|Mrs. Sharpe's house was like this.|
My 5th grade teacher at Byesville Elementary was Mrs. Winnie Mae Sharpe. She was the wife of the mayor, O.J. Sharpe. They lived in the biggest house in town, a large (palatial to us) colonial with green grass in the yard and a garage that was used for putting cars into. This was different from other houses in Byesville.
|Whereas our houses were more or less like this.|
Mrs. Sharpe was formidable for reasons beyond those trappings, though. She was considered the meanest teacher you could have at Byesville Elementary. (Personally, I favored my 4th grade teacher, Mrs. Thorla, in that spot and not just because of the name--Thorla vs. Sharp would be a hard one to call. No, I was going on first-hand evidence from when Mrs. Thorla shut my hand in the classroom door, on purpose.)
Mrs. Sharpe traditionally assigned seats at the beginning of the school year. You were to sit in one of five rows, lettered A, B, C, D, and . . . F. Hm. Mrs. Sharpe explained that the very best pupils in the class would be in the front seat of each row. If you were at the front of A row, then you helped all the A students who sat behind you. And so on. Down to F row. Being in 5th grade already, we caught on almost immediately. Mrs. Sharpe was very careful to explain that the "front-row person" (that was the official title, we were soon to gather) of the F row deserved our respect because it was very hard to help all the F students.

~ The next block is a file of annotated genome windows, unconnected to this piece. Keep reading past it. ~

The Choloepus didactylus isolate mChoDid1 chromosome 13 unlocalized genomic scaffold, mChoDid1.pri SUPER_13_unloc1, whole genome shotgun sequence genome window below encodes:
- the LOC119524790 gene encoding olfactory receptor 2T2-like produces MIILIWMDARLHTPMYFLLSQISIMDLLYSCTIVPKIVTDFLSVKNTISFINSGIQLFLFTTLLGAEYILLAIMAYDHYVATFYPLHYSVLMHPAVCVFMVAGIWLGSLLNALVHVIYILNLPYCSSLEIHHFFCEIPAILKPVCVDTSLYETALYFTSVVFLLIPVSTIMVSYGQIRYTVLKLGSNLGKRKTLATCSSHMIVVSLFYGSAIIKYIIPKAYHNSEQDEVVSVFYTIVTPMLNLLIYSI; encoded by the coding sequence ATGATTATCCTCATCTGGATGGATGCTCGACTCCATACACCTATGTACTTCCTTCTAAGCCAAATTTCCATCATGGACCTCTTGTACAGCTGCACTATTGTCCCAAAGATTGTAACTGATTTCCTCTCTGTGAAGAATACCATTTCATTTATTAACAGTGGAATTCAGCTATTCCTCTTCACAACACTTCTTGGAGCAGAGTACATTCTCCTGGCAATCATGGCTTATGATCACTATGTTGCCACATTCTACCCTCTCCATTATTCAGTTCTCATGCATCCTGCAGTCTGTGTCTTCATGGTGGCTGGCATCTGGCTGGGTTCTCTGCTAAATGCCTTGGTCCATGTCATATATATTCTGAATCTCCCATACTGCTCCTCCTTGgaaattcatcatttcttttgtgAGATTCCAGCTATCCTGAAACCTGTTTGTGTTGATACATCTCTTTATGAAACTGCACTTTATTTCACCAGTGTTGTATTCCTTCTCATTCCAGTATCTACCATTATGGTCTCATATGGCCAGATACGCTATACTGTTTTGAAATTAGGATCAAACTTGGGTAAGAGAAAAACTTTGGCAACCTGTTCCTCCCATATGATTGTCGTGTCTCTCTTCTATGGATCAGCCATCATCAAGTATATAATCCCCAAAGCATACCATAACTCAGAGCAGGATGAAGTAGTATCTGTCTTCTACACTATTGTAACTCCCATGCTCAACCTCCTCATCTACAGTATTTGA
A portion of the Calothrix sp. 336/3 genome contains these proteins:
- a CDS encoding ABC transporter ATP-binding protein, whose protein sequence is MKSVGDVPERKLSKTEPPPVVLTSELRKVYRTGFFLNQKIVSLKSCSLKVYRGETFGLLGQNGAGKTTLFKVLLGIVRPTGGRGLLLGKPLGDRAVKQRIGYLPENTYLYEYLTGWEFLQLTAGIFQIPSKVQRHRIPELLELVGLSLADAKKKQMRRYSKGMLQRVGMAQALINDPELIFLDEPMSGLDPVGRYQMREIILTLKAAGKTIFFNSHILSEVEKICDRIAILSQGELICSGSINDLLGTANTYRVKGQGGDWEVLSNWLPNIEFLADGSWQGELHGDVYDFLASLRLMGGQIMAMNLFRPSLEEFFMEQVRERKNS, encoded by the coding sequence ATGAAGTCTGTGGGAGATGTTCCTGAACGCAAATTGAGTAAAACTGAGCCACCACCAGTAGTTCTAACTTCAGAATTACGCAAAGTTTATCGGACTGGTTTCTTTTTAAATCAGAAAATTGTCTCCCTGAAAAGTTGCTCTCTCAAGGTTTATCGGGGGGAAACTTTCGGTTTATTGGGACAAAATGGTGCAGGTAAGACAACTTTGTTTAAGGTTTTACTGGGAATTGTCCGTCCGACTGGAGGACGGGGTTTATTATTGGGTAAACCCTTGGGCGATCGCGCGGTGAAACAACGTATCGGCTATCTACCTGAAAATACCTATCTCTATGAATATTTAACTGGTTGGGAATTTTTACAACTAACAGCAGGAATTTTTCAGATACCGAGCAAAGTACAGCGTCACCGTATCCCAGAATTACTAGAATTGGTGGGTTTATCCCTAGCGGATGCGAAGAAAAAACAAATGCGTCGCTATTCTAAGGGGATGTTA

At this point you probably think I am making this up. I am not. This was 5th grade in Byesville, Ohio, in the 1970s. And it's not like these kids weren't already carrying around emotional and intellectual baggage. On top of the fact that they probably didn't have enough to eat. Or warm enough clothes. Or eyeglasses if they needed them.
To the point where American education had progressed in Appalachia by then, no one questioned the schools about anything. Teachers were the only college-educated members of our community. Usually they were clueless first-year teachers who beat it out of there after a year's experience. But there were also a few lifers like Mrs. Sharpe, who became "pillars of the community." What with being all that and the mayor's wife, Mrs. Sharpe could have eaten a kid for breakfast and no one would say 'Boo.'
|Dunce by Shadowland-Dreamer|